AS A MEMBER of the lucky sperm club, I reluctantly joined my father in business in 1970. I know it was his dream, but it wasn’t mine. He started his cash register business in 1938 and, by the time I signed on, the industry was still steep in mechanical devices. Not my passion. I liked electronics.
Still, I agreed to do things his way and learn the business from the ground up. He said the first thing I had to do was learn to sell. Once I did that, he said, I could do anything I wanted in business. I sold cash registers for 12 years, and then my brother and I bought my father’s company.
It was the only way to get him to finally retire and really enjoy himself. My brother and I had a genuinely good relationship and we worked well together. We were ready to risk taking over the business.
To fund my father’s retirement, our accountant had to figure out the best way to supply him with income at a level we could afford and that he would agree to. To make it work, we also bought his building. My dad was extremely optimistic—he gave us a 30-year mortgage. At the time, he was age 68.
Looking back at the deal we made, it didn’t seem especially “rich.” But in today’s dollars, we paid him about $15,000 a month. Half of that was taxed at capital gains rates.
After my brother and I sold the business in 1999, we went our separate ways. He was much younger and wanted to work. I was ready to retire, or so I thought. But being only 54 and not willing to play golf daily, I went back to work for a few more years. In any case, I really didn’t have enough money to retire since I could potentially be retired for many more years than I’d worked.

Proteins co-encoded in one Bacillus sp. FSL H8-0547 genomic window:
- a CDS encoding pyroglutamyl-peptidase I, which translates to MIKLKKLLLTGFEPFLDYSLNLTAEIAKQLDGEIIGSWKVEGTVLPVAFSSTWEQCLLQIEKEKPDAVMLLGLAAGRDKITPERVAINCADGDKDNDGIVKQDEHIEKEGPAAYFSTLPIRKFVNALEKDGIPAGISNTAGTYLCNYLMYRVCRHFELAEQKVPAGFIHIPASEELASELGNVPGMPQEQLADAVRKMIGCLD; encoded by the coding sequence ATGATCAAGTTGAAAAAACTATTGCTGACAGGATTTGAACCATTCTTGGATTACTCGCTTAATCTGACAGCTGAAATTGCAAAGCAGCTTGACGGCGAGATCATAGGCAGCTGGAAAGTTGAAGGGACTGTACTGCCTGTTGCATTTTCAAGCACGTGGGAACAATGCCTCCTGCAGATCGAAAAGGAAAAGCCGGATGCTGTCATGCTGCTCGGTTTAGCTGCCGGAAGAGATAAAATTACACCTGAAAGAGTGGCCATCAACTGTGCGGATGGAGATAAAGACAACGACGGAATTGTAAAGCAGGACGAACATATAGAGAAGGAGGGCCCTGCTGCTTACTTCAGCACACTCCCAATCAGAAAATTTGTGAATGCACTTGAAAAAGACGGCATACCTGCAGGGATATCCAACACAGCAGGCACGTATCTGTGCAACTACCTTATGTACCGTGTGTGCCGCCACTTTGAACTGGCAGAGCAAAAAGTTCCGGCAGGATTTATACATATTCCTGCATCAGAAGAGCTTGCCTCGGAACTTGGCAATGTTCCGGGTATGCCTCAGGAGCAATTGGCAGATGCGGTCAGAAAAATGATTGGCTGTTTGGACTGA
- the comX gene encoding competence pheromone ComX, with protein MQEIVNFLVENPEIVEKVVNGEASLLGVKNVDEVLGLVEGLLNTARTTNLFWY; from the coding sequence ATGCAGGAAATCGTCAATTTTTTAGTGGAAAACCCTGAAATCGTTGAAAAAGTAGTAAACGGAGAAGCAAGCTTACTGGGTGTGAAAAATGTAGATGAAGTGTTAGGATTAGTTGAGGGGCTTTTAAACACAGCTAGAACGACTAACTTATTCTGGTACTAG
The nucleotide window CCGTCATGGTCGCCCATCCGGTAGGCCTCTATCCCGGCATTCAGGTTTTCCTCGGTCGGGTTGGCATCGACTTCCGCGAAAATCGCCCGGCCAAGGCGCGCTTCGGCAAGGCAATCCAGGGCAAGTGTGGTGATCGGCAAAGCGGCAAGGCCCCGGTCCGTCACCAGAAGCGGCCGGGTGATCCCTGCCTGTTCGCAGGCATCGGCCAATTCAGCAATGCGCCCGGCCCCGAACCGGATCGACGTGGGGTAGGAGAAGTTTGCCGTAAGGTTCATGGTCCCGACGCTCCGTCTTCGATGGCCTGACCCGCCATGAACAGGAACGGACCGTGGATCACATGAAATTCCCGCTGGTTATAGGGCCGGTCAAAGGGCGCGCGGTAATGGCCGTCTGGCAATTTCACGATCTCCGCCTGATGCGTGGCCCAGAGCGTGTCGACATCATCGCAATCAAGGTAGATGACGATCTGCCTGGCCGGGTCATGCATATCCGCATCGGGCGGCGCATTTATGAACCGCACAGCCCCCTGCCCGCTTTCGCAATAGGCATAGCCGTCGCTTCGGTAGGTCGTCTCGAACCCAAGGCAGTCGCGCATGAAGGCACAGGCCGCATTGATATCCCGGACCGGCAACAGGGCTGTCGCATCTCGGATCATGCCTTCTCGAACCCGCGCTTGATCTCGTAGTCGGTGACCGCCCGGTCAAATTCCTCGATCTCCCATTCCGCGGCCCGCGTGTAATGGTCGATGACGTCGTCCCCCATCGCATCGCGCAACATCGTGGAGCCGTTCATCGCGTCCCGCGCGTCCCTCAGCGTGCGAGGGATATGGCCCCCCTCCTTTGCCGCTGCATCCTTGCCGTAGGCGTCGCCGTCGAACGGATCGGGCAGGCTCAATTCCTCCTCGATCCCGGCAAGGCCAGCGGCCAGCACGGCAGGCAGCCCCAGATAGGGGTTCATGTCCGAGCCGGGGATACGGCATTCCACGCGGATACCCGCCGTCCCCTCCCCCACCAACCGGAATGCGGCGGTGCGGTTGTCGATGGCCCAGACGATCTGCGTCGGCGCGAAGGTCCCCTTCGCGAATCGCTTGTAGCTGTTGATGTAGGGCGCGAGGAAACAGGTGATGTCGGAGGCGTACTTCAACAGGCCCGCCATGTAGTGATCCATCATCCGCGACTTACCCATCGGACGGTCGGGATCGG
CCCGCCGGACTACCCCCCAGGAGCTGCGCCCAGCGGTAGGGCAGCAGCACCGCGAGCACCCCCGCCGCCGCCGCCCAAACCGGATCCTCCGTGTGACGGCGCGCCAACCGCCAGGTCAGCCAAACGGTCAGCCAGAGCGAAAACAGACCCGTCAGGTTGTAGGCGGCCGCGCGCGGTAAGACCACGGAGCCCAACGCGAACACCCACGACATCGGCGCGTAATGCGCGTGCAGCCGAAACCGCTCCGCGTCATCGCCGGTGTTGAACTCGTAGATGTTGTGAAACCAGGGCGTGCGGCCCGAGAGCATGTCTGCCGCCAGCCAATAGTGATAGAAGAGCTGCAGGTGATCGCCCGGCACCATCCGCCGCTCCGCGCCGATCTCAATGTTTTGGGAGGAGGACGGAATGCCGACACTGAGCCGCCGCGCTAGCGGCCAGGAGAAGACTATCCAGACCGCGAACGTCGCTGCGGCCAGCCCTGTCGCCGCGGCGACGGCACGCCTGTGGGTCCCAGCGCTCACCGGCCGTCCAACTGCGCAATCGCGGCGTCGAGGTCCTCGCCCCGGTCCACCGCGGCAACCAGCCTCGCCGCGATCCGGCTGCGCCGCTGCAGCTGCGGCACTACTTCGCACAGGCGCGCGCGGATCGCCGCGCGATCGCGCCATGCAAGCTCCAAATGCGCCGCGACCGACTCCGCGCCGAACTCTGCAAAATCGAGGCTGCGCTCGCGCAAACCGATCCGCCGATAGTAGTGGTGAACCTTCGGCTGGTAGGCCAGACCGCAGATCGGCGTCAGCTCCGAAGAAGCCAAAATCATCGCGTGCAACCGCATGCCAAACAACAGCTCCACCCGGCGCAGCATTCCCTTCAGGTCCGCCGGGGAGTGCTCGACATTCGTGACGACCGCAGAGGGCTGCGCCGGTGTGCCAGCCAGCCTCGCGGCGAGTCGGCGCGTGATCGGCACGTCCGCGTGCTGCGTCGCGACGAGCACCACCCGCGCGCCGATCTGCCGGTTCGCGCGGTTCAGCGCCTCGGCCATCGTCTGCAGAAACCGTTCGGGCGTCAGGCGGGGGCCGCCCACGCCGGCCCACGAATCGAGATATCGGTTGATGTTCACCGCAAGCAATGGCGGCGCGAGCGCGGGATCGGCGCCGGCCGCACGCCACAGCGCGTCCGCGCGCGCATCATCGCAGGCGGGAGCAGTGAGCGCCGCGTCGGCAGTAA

In the meantime, my daughter and her family were moving back to the East Coast from California, and wanted to start a business. I didn’t think it was a great move, as my son-in-law was very inexperienced. Also, they had no money.
My thought was to help my kids, and make an investment in someone I trusted. The risks were huge, though I didn’t think I could lose it all. With any luck, my son-in-law might listen to me from time to time, and accept my help.
Fortunately, he was far smarter than I gave him credit for, plus my daughter was exceptionally good at marketing. After three years, my monthly income from their business grew to a meaningful amount.
But I had other children and stepchildren who also had dreams of starting their own businesses. What I learned: I didn’t get the opportunity to refuse to invest. Once you bankroll one child’s business venture, you must do it for the others.
I wasn’t in a strong enough financial position to invest in a failure—and we suffered two of them. One was big and the other was relatively small. I went from feeling good about not running out of money to being extremely worried.
This story has a successful conclusion money-wise, but not life-wise. My son-in-law sold his business, and my share of the proceeds gave us enough to make it through to the end.
Unfortunately, last year, my wife fainted, fell and suffered a traumatic brain injury. While her recovery can be called miraculous, she has some significant residual handicaps. All I can say is, we’ve been extremely lucky with her recovery, and our long-term-care insurance allows her to have the care she needs throughout the day.
We learned once again that life is full of surprises. Long ago, we decided we wanted to age-in-place. We made modifications to our home to accommodate hospital beds and caretakers—but we never expected to need them while still in our 70s.
Richard Hayman is a second-generation family business owner and inventor with three patents. He studied engineering at Cornell University and received a master’s degree from George Washington University. After his family’s business was purchased by a public company in 1999, Richard went on to enjoy several additional careers. He’s also been a STEM instructor for middle and high school students in after-school technology programs.